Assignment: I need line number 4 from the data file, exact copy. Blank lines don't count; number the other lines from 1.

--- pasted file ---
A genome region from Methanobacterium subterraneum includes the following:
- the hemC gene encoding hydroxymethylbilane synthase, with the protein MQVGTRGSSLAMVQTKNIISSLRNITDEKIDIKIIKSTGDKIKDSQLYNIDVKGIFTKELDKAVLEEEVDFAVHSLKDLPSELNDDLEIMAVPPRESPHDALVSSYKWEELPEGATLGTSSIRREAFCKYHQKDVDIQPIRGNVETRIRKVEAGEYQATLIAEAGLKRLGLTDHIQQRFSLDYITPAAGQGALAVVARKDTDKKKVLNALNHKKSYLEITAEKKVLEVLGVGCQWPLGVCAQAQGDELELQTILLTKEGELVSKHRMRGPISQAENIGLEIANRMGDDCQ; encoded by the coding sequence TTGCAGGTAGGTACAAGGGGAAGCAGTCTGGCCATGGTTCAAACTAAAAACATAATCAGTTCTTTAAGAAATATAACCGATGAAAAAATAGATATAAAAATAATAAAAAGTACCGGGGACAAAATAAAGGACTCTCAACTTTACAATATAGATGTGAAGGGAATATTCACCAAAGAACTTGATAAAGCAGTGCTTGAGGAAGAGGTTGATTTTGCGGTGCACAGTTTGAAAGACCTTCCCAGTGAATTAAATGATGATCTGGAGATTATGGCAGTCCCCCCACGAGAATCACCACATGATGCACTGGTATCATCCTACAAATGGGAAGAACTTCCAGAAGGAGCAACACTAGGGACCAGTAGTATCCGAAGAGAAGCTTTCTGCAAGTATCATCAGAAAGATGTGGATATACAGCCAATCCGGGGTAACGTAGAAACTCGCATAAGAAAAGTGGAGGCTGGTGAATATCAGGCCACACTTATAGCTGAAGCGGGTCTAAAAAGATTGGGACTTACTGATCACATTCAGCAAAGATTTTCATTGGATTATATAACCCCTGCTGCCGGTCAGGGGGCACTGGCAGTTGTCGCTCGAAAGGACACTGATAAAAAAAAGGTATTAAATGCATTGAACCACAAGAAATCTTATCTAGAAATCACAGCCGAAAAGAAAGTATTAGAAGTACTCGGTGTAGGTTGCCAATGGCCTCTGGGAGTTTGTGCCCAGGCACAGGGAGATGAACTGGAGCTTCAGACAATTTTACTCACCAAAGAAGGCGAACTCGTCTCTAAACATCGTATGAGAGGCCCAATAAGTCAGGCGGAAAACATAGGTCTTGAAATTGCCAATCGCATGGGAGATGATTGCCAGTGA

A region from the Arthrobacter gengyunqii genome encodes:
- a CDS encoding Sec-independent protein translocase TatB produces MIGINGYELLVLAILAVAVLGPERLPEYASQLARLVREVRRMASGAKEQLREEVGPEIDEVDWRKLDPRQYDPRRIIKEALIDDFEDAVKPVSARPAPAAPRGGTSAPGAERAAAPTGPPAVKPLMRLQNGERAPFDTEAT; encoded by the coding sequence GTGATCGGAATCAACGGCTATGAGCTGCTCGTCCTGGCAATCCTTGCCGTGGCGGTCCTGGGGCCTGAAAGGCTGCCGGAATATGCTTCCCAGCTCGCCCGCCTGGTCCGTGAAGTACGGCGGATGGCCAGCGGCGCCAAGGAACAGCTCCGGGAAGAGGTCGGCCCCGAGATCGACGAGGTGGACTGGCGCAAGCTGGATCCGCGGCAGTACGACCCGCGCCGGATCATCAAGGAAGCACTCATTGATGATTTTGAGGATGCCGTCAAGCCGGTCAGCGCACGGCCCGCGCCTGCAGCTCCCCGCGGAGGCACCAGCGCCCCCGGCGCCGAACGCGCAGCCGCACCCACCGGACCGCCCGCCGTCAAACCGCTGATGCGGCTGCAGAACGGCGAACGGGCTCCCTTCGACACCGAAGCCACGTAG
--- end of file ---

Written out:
- a CDS encoding Sec-independent protein translocase TatB produces MIGINGYELLVLAILAVAVLGPERLPEYASQLARLVREVRRMASGAKEQLREEVGPEIDEVDWRKLDPRQYDPRRIIKEALIDDFEDAVKPVSARPAPAAPRGGTSAPGAERAAAPTGPPAVKPLMRLQNGERAPFDTEAT; encoded by the coding sequence GTGATCGGAATCAACGGCTATGAGCTGCTCGTCCTGGCAATCCTTGCCGTGGCGGTCCTGGGGCCTGAAAGGCTGCCGGAATATGCTTCCCAGCTCGCCCGCCTGGTCCGTGAAGTACGGCGGATGGCCAGCGGCGCCAAGGAACAGCTCCGGGAAGAGGTCGGCCCCGAGATCGACGAGGTGGACTGGCGCAAGCTGGATCCGCGGCAGTACGACCCGCGCCGGATCATCAAGGAAGCACTCATTGATGATTTTGAGGATGCCGTCAAGCCGGTCAGCGCACGGCCCGCGCCTGCAGCTCCCCGCGGAGGCACCAGCGCCCCCGGCGCCGAACGCGCAGCCGCACCCACCGGACCGCCCGCCGTCAAACCGCTGATGCGGCTGCAGAACGGCGAACGGGCTCCCTTCGACACCGAAGCCACGTAG